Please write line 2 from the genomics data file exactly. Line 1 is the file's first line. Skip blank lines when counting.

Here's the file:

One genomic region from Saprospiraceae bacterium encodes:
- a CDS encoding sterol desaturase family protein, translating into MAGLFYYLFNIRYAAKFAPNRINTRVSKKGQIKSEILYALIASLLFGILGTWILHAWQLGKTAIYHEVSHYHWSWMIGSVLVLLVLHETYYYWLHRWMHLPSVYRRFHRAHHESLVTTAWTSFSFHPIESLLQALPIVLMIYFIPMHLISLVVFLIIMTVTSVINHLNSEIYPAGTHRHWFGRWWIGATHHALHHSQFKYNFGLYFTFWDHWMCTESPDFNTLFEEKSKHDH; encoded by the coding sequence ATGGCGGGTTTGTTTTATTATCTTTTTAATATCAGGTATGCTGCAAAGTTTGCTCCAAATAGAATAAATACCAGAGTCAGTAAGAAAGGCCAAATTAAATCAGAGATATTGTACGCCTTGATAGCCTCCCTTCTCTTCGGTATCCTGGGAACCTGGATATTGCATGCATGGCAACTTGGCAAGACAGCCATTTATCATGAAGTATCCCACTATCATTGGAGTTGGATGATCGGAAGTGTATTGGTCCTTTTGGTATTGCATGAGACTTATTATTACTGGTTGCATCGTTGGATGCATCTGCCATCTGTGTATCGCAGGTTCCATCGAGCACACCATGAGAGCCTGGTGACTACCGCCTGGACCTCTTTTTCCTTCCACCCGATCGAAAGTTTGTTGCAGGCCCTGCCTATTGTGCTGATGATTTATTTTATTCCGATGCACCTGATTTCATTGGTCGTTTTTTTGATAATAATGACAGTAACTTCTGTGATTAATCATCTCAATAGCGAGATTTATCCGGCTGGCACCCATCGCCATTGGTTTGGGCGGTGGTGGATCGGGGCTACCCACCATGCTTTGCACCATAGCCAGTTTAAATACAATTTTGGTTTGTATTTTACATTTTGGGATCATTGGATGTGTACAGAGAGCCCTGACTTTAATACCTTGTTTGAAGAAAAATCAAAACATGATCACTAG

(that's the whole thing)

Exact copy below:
- a CDS encoding sterol desaturase family protein, translating into MAGLFYYLFNIRYAAKFAPNRINTRVSKKGQIKSEILYALIASLLFGILGTWILHAWQLGKTAIYHEVSHYHWSWMIGSVLVLLVLHETYYYWLHRWMHLPSVYRRFHRAHHESLVTTAWTSFSFHPIESLLQALPIVLMIYFIPMHLISLVVFLIIMTVTSVINHLNSEIYPAGTHRHWFGRWWIGATHHALHHSQFKYNFGLYFTFWDHWMCTESPDFNTLFEEKSKHDH; encoded by the coding sequence ATGGCGGGTTTGTTTTATTATCTTTTTAATATCAGGTATGCTGCAAAGTTTGCTCCAAATAGAATAAATACCAGAGTCAGTAAGAAAGGCCAAATTAAATCAGAGATATTGTACGCCTTGATAGCCTCCCTTCTCTTCGGTATCCTGGGAACCTGGATATTGCATGCATGGCAACTTGGCAAGACAGCCATTTATCATGAAGTATCCCACTATCATTGGAGTTGGATGATCGGAAGTGTATTGGTCCTTTTGGTATTGCATGAGACTTATTATTACTGGTTGCATCGTTGGATGCATCTGCCATCTGTGTATCGCAGGTTCCATCGAGCACACCATGAGAGCCTGGTGACTACCGCCTGGACCTCTTTTTCCTTCCACCCGATCGAAAGTTTGTTGCAGGCCCTGCCTATTGTGCTGATGATTTATTTTATTCCGATGCACCTGATTTCATTGGTCGTTTTTTTGATAATAATGACAGTAACTTCTGTGATTAATCATCTCAATAGCGAGATTTATCCGGCTGGCACCCATCGCCATTGGTTTGGGCGGTGGTGGATCGGGGCTACCCACCATGCTTTGCACCATAGCCAGTTTAAATACAATTTTGGTTTGTATTTTACATTTTGGGATCATTGGATGTGTACAGAGAGCCCTGACTTTAATACCTTGTTTGAAGAAAAATCAAAACATGATCACTAG